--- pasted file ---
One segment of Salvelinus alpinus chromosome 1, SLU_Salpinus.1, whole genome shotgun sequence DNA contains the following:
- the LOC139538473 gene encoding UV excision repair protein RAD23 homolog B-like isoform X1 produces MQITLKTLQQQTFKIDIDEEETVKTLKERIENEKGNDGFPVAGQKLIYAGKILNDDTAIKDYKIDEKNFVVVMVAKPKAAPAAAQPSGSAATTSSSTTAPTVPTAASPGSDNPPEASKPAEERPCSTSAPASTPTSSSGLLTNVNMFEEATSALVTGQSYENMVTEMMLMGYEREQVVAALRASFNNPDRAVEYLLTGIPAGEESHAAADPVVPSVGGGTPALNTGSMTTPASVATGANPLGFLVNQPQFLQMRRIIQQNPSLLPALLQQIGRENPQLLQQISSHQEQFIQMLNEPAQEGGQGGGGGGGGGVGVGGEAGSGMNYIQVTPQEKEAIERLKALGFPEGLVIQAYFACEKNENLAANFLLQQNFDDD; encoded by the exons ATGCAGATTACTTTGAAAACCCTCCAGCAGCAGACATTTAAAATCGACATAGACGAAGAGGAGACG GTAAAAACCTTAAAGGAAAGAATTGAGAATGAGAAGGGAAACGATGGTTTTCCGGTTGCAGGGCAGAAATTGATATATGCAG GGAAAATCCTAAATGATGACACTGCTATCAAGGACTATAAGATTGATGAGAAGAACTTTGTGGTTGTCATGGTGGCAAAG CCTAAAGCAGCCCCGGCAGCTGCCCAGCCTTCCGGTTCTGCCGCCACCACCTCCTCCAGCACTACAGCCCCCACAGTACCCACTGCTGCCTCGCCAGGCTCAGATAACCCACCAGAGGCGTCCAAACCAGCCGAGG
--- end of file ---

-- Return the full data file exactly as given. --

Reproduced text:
One segment of Salvelinus alpinus chromosome 1, SLU_Salpinus.1, whole genome shotgun sequence DNA contains the following:
- the LOC139538473 gene encoding UV excision repair protein RAD23 homolog B-like isoform X1 produces MQITLKTLQQQTFKIDIDEEETVKTLKERIENEKGNDGFPVAGQKLIYAGKILNDDTAIKDYKIDEKNFVVVMVAKPKAAPAAAQPSGSAATTSSSTTAPTVPTAASPGSDNPPEASKPAEERPCSTSAPASTPTSSSGLLTNVNMFEEATSALVTGQSYENMVTEMMLMGYEREQVVAALRASFNNPDRAVEYLLTGIPAGEESHAAADPVVPSVGGGTPALNTGSMTTPASVATGANPLGFLVNQPQFLQMRRIIQQNPSLLPALLQQIGRENPQLLQQISSHQEQFIQMLNEPAQEGGQGGGGGGGGGVGVGGEAGSGMNYIQVTPQEKEAIERLKALGFPEGLVIQAYFACEKNENLAANFLLQQNFDDD; encoded by the exons ATGCAGATTACTTTGAAAACCCTCCAGCAGCAGACATTTAAAATCGACATAGACGAAGAGGAGACG GTAAAAACCTTAAAGGAAAGAATTGAGAATGAGAAGGGAAACGATGGTTTTCCGGTTGCAGGGCAGAAATTGATATATGCAG GGAAAATCCTAAATGATGACACTGCTATCAAGGACTATAAGATTGATGAGAAGAACTTTGTGGTTGTCATGGTGGCAAAG CCTAAAGCAGCCCCGGCAGCTGCCCAGCCTTCCGGTTCTGCCGCCACCACCTCCTCCAGCACTACAGCCCCCACAGTACCCACTGCTGCCTCGCCAGGCTCAGATAACCCACCAGAGGCGTCCAAACCAGCCGAGG